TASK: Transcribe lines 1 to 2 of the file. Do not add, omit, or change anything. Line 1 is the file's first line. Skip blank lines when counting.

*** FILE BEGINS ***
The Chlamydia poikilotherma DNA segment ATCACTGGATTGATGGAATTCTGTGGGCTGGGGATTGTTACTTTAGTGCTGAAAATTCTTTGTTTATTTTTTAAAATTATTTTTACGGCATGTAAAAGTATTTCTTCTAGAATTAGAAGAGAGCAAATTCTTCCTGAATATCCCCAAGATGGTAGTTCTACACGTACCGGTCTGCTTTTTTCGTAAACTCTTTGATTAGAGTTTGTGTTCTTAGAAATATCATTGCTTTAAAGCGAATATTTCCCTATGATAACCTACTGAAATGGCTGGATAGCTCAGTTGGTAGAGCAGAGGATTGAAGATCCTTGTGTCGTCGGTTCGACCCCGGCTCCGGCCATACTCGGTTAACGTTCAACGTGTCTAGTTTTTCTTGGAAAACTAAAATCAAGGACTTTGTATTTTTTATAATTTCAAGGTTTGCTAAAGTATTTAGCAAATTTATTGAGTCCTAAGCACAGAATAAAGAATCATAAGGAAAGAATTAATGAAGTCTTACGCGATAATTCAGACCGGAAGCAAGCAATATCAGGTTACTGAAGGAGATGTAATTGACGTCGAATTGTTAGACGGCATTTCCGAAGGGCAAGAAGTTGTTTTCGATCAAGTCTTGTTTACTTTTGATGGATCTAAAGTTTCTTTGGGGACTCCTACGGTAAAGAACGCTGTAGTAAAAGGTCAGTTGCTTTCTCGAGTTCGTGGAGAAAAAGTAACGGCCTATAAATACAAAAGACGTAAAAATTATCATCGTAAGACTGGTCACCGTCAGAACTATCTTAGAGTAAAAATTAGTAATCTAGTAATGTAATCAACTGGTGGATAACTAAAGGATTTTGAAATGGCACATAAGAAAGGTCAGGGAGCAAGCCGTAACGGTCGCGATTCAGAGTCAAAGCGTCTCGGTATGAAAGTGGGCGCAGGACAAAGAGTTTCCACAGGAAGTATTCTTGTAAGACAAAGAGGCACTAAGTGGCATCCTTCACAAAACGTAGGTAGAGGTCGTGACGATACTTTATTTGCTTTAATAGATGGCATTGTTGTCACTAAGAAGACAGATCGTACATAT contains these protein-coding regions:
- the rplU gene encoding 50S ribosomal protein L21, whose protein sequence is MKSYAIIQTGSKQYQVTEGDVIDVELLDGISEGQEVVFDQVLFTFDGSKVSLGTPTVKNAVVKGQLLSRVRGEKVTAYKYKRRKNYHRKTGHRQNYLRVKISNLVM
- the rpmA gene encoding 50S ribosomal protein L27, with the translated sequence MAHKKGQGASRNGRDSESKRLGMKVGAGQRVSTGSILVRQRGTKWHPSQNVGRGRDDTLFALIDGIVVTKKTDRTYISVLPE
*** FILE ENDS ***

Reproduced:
The Chlamydia poikilotherma DNA segment ATCACTGGATTGATGGAATTCTGTGGGCTGGGGATTGTTACTTTAGTGCTGAAAATTCTTTGTTTATTTTTTAAAATTATTTTTACGGCATGTAAAAGTATTTCTTCTAGAATTAGAAGAGAGCAAATTCTTCCTGAATATCCCCAAGATGGTAGTTCTACACGTACCGGTCTGCTTTTTTCGTAAACTCTTTGATTAGAGTTTGTGTTCTTAGAAATATCATTGCTTTAAAGCGAATATTTCCCTATGATAACCTACTGAAATGGCTGGATAGCTCAGTTGGTAGAGCAGAGGATTGAAGATCCTTGTGTCGTCGGTTCGACCCCGGCTCCGGCCATACTCGGTTAACGTTCAACGTGTCTAGTTTTTCTTGGAAAACTAAAATCAAGGACTTTGTATTTTTTATAATTTCAAGGTTTGCTAAAGTATTTAGCAAATTTATTGAGTCCTAAGCACAGAATAAAGAATCATAAGGAAAGAATTAATGAAGTCTTACGCGATAATTCAGACCGGAAGCAAGCAATATCAGGTTACTGAAGGAGATGTAATTGACGTCGAATTGTTAGACGGCATTTCCGAAGGGCAAGAAGTTGTTTTCGATCAAGTCTTGTTTACTTTTGATGGATCTAAAGTTTCTTTGGGGACTCCTACGGTAAAGAACGCTGTAGTAAAAGGTCAGTTGCTTTCTCGAGTTCGTGGAGAAAAAGTAACGGCCTATAAATACAAAAGACGTAAAAATTATCATCGTAAGACTGGTCACCGTCAGAACTATCTTAGAGTAAAAATTAGTAATCTAGTAATGTAATCAACTGGTGGATAACTAAAGGATTTTGAAATGGCACATAAGAAAGGTCAGGGAGCAAGCCGTAACGGTCGCGATTCAGAGTCAAAGCGTCTCGGTATGAAAGTGGGCGCAGGACAAAGAGTTTCCACAGGAAGTATTCTTGTAAGACAAAGAGGCACTAAGTGGCATCCTTCACAAAACGTAGGTAGAGGTCGTGACGATACTTTATTTGCTTTAATAGATGGCATTGTTGTCACTAAGAAGACAGATCGTACATAT contains these protein-coding regions:
- the rplU gene encoding 50S ribosomal protein L21, whose protein sequence is MKSYAIIQTGSKQYQVTEGDVIDVELLDGISEGQEVVFDQVLFTFDGSKVSLGTPTVKNAVVKGQLLSRVRGEKVTAYKYKRRKNYHRKTGHRQNYLRVKISNLVM